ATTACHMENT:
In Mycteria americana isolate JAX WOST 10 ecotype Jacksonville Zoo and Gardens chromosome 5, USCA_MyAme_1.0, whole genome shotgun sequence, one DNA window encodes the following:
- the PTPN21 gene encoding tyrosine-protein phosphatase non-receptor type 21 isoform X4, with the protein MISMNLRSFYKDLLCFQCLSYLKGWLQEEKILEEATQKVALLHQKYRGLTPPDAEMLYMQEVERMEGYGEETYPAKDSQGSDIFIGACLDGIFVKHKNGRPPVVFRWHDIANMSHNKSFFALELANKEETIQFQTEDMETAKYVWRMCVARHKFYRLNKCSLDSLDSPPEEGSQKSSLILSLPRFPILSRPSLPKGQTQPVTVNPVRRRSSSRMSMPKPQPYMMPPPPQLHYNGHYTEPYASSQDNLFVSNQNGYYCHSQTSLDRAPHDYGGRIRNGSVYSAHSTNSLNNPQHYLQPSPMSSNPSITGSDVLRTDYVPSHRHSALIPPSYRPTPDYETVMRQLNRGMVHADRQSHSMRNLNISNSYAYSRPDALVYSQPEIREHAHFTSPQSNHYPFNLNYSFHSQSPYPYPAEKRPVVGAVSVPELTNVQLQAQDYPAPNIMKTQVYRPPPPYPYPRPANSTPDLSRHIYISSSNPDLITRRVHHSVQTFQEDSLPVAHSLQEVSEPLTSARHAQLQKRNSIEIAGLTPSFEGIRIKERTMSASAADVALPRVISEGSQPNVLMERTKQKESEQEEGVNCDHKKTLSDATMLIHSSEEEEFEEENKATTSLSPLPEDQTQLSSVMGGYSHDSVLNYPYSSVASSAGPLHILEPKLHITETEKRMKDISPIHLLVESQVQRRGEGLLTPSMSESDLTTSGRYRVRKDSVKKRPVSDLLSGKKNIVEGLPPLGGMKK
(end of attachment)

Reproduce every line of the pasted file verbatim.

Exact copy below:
In Mycteria americana isolate JAX WOST 10 ecotype Jacksonville Zoo and Gardens chromosome 5, USCA_MyAme_1.0, whole genome shotgun sequence, one DNA window encodes the following:
- the PTPN21 gene encoding tyrosine-protein phosphatase non-receptor type 21 isoform X4, with the protein MISMNLRSFYKDLLCFQCLSYLKGWLQEEKILEEATQKVALLHQKYRGLTPPDAEMLYMQEVERMEGYGEETYPAKDSQGSDIFIGACLDGIFVKHKNGRPPVVFRWHDIANMSHNKSFFALELANKEETIQFQTEDMETAKYVWRMCVARHKFYRLNKCSLDSLDSPPEEGSQKSSLILSLPRFPILSRPSLPKGQTQPVTVNPVRRRSSSRMSMPKPQPYMMPPPPQLHYNGHYTEPYASSQDNLFVSNQNGYYCHSQTSLDRAPHDYGGRIRNGSVYSAHSTNSLNNPQHYLQPSPMSSNPSITGSDVLRTDYVPSHRHSALIPPSYRPTPDYETVMRQLNRGMVHADRQSHSMRNLNISNSYAYSRPDALVYSQPEIREHAHFTSPQSNHYPFNLNYSFHSQSPYPYPAEKRPVVGAVSVPELTNVQLQAQDYPAPNIMKTQVYRPPPPYPYPRPANSTPDLSRHIYISSSNPDLITRRVHHSVQTFQEDSLPVAHSLQEVSEPLTSARHAQLQKRNSIEIAGLTPSFEGIRIKERTMSASAADVALPRVISEGSQPNVLMERTKQKESEQEEGVNCDHKKTLSDATMLIHSSEEEEFEEENKATTSLSPLPEDQTQLSSVMGGYSHDSVLNYPYSSVASSAGPLHILEPKLHITETEKRMKDISPIHLLVESQVQRRGEGLLTPSMSESDLTTSGRYRVRKDSVKKRPVSDLLSGKKNIVEGLPPLGGMKK